Red Sox closer Tom Gordon has been told he needs surgery on his right elbow, a procedure that would probably force him to miss at least all of next season, according to his agent.
Anaheim Angels team physician Dr. Lewis Yocum examined Gordon on Wednesday and told him he needs ligament replacement surgery on a ligament in his right elbow, Jeff Boras, Gordon's agent, told the Boston Herald. The procedure, now commonplace, was used to save pitcher Tommy John's career in 1974.
Gordon missed a large part of this season because of the elbow.
The Red Sox had said Gordon, bothered by elbow discomfort since spring training, had a slight ligament tear in his elbow, and that rest and a relatively simple procedure to remove calcium deposits from the elbow would be the only offseason work he needed.
Gordon was on the disabled list twice this season, once in April and again in mid-June. After the second injury, Gordon sought a second opinion from Dr. James Andrews of Birmingham, Ala.
Gordon, who turns 32 later this month, underwent rehabilitation in August at the team's Fort Myers, Fla., complex, and was back with the team by mid-September. He pitched four innings in the postseason with a 9.00 ERA.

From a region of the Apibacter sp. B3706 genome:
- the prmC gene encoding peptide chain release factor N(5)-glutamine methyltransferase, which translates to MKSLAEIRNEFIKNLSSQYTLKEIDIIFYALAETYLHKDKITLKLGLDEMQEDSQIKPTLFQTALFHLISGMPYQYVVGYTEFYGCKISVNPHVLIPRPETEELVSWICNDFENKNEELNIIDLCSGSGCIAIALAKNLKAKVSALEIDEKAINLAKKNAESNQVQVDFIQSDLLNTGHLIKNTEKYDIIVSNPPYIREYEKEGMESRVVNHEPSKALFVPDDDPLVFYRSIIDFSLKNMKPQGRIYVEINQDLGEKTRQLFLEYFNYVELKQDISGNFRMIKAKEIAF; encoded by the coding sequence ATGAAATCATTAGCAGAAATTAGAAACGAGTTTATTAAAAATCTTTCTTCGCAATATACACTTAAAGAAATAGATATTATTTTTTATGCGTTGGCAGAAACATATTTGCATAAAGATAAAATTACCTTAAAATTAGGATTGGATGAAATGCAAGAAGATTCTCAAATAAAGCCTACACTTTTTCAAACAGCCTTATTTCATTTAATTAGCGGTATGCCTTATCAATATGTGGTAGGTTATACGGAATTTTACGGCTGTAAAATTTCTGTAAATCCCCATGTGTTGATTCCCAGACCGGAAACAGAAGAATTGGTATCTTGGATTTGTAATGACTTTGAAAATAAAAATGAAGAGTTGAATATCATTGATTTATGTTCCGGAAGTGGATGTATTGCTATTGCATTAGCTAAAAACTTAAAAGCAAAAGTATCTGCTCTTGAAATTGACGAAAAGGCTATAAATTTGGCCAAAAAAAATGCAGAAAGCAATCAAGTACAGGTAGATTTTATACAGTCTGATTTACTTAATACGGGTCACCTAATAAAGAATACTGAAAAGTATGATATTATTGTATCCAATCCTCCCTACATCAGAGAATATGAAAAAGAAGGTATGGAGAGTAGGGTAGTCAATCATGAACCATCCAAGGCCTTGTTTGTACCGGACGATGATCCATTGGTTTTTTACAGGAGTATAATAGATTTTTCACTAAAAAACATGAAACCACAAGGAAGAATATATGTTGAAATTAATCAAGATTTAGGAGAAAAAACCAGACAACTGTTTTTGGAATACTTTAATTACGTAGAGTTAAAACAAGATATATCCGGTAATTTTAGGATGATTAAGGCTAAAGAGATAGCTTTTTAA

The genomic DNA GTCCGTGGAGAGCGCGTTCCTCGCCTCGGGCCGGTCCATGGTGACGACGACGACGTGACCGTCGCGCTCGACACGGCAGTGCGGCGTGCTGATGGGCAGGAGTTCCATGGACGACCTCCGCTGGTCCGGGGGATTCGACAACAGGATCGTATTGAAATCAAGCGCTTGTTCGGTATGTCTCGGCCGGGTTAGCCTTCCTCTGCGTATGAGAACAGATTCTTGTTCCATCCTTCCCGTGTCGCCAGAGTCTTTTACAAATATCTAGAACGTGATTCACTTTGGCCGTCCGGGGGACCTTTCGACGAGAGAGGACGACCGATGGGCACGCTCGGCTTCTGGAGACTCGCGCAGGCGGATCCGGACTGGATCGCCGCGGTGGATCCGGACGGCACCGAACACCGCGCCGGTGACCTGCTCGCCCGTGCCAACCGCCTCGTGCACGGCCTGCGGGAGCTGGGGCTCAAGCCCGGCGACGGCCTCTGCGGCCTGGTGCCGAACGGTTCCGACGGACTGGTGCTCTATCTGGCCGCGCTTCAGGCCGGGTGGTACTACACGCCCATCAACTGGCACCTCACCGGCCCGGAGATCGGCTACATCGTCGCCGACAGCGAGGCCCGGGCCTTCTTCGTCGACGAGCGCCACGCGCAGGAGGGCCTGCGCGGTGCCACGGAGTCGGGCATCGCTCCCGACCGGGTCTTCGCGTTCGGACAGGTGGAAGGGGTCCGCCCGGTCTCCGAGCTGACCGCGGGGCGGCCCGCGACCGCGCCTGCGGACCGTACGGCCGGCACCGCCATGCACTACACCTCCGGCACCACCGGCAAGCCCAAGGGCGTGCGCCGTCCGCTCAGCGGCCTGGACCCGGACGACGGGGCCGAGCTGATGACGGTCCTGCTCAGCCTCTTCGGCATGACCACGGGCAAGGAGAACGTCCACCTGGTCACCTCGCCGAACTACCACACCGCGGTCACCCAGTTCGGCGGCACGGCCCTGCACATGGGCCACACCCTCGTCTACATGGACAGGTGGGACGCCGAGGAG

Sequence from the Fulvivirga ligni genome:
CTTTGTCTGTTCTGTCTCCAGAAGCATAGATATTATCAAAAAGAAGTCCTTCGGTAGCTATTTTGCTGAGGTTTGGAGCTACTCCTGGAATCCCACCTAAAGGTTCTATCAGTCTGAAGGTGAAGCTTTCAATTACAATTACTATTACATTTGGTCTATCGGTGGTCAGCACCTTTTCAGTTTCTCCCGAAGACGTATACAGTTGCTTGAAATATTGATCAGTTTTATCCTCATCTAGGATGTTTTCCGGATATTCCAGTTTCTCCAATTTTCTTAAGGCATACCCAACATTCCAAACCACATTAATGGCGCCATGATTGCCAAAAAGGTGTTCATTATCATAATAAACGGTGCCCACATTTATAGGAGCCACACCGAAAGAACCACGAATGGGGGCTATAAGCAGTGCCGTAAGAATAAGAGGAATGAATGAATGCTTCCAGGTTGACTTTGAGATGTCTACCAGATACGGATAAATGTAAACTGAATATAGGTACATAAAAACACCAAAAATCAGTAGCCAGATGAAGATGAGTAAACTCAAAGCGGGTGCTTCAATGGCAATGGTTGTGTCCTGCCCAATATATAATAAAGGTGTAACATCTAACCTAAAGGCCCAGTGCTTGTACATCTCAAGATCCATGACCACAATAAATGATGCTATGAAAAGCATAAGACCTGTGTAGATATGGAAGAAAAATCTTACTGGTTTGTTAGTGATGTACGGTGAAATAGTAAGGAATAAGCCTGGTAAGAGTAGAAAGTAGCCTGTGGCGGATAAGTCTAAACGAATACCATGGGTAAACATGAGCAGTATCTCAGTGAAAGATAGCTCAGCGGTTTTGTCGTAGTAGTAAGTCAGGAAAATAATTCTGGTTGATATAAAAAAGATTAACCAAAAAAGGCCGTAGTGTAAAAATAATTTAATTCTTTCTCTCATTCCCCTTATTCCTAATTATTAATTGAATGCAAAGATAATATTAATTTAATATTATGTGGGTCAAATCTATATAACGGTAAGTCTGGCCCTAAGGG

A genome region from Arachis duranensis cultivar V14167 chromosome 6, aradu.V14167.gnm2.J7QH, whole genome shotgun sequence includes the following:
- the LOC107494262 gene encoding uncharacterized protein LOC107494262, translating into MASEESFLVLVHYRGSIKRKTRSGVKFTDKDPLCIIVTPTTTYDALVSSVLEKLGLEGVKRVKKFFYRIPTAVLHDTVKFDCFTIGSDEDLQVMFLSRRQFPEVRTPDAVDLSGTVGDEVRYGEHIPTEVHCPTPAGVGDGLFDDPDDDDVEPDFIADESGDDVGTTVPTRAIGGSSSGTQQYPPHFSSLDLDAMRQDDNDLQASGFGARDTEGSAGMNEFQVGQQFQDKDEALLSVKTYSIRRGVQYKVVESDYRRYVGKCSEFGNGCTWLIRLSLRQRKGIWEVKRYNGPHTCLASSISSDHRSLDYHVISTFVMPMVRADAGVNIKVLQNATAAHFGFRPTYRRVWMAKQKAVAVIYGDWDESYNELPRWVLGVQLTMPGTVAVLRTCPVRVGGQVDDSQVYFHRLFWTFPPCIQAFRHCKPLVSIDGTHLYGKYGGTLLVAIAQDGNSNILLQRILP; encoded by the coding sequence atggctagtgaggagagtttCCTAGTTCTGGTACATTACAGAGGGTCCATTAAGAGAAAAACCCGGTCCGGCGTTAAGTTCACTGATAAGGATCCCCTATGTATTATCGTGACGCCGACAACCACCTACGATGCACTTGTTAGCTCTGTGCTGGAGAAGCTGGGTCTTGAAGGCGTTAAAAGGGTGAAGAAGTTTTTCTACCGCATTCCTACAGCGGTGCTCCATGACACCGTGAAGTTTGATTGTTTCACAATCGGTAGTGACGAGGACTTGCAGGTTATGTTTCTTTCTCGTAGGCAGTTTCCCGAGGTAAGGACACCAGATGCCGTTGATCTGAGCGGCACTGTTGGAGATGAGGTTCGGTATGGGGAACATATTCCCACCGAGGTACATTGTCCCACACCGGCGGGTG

Last July, several players, including shortstop Nomar Garciaparra, complained about the quality of Red Sox medical care.
Red Sox physician Dr. Arthur Pappas defended his handling of Gordon's injury. Pappas said Gordon was a full participant in the decision to try rest and treatment, with season-ending surgery on the ligament in his throwing elbow as a last resort.
Boras also said that Red Sox starter Bret Saberhagen had a procedure done on his right rotator cuff in New York last Tuesday, and that a tear in the front of the cuff was repaired.
Boras said Saberhagen would be able to begin throwing by spring training.
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